The native grains project brings together Jackie’s interest in nutrition with her passion for effecting positive change.

Hannah, a Gamilaraay woman, speaks with passion about the healing potential, not just of native grains, but of the return to traditional foods and methods of nutrition.

“For some of our mob who haven’t had the opportunity to be exposed to parts of our culture like native grains because of colonisation, it reinforces a sense of identity and reconnecting. Personally I see it as a holistic thing. Being on Country and doing old fella things is healing – mentally, physically and spiritually – let alone for land and Country. These grains carry a lot of old Dreamtime stories too, they have a lot of significance. They’re not just a grain, not just a commodity.”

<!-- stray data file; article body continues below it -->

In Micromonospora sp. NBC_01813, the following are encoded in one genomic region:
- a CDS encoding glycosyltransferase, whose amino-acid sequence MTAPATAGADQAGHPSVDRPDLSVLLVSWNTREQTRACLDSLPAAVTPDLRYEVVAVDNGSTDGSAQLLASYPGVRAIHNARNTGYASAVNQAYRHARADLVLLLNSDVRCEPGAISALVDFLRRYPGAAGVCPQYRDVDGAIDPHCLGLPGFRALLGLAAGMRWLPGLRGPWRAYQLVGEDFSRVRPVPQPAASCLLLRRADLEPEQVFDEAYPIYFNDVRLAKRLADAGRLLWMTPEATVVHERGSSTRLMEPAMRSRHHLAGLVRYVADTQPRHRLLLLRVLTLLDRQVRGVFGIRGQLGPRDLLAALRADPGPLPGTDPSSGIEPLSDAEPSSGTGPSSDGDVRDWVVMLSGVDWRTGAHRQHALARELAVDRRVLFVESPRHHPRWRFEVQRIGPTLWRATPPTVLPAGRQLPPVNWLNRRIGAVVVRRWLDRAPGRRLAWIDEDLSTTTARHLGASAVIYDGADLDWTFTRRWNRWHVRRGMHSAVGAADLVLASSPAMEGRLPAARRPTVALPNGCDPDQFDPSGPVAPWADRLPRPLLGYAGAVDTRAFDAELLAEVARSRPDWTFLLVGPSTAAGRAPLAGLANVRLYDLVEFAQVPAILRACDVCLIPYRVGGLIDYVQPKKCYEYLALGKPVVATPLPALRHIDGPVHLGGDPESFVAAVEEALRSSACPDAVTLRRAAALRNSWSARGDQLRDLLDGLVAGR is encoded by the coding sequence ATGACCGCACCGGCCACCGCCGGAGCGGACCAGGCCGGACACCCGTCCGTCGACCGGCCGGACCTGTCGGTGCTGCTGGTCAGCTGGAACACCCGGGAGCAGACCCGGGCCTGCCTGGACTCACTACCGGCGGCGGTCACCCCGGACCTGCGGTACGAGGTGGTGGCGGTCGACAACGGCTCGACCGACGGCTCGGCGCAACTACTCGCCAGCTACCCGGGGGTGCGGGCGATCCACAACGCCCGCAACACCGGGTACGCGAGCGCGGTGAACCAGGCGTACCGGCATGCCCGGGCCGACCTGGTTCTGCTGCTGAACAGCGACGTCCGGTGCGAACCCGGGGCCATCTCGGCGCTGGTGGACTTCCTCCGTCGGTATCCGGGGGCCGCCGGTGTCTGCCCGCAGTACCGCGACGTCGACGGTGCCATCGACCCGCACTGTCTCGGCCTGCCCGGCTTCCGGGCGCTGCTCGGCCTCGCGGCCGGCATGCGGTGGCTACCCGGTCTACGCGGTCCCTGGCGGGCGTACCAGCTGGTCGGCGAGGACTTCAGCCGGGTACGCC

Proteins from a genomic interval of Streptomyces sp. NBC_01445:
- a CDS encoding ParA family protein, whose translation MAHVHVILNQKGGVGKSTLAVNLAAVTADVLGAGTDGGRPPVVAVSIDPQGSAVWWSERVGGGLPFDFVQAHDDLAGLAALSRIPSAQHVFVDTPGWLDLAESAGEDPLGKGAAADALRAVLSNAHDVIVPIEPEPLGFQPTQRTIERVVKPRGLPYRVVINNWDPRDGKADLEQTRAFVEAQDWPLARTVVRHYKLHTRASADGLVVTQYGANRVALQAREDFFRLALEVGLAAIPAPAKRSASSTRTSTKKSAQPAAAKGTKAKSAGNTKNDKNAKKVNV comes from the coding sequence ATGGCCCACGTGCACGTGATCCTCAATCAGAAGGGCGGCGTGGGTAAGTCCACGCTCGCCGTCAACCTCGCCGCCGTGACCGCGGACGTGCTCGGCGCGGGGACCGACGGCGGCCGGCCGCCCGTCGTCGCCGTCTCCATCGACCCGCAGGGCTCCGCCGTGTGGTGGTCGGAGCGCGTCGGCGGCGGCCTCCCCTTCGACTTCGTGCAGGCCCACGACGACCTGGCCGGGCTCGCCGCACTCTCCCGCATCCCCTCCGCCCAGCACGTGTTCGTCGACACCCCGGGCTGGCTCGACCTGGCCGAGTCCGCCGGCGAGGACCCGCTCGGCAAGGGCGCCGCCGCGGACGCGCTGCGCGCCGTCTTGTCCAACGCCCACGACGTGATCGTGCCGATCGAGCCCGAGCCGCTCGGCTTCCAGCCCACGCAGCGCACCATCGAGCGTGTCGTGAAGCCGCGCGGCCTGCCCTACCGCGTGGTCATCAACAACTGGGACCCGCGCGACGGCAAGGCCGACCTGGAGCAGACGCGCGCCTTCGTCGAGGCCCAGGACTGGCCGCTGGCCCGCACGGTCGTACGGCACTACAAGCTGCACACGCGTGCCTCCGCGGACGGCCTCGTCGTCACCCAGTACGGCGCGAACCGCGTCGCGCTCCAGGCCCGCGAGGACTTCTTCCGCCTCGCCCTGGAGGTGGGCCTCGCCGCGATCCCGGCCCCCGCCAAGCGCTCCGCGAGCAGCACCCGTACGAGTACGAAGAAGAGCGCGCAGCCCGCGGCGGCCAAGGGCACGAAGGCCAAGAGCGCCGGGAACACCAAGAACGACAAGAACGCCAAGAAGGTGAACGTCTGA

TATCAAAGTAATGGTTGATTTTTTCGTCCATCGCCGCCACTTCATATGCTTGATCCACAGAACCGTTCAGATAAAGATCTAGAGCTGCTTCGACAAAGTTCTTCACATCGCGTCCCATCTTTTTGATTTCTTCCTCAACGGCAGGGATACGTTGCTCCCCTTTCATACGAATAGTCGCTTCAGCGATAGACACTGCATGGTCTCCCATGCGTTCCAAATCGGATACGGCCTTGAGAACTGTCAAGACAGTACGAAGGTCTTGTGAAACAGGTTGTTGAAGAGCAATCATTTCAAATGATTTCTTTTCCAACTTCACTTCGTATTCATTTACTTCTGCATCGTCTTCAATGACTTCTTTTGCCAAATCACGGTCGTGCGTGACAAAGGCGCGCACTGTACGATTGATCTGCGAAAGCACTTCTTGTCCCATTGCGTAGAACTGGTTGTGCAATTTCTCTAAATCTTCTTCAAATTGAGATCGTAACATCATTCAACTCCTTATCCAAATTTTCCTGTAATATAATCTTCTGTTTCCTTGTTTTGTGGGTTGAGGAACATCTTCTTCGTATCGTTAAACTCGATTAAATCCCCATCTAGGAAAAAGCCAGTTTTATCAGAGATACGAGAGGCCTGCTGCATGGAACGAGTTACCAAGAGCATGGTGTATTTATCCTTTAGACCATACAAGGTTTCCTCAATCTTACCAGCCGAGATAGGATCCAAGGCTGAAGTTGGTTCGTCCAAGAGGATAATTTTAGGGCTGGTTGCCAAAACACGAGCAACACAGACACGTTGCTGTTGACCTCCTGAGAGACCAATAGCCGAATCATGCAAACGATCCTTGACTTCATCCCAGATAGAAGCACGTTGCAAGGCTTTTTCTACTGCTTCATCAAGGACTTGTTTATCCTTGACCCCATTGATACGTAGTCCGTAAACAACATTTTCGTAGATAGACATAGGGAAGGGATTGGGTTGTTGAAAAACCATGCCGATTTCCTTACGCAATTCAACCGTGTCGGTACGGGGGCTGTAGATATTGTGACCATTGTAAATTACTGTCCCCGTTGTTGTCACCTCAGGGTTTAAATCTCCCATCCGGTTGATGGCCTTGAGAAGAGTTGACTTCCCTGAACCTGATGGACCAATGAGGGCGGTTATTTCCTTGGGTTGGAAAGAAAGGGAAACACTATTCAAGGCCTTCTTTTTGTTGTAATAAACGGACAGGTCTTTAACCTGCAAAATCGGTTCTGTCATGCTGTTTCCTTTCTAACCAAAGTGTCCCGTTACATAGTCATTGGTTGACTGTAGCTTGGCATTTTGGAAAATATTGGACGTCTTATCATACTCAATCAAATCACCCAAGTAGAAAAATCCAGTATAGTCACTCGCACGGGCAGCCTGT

Hannah is vital to the success of the project, working with communities in and around Narrabri to study land management, cultivation, and food product development. She also undertakes outreach, surveying local Aboriginal people on what questions they most want answered with this research – whether this involves human trials, or lab-based work to determine the bio-availability of nutrients in the grains.

For Kim, the grains represent something beyond a nutritious staple food. “I’ve been hearing the word ‘healing’ a lot. It’s not just the physical. It’s the social, the cultural, the economical, the mental healing. Healing the soil, healing the environment, healing the people, healing the cultures.”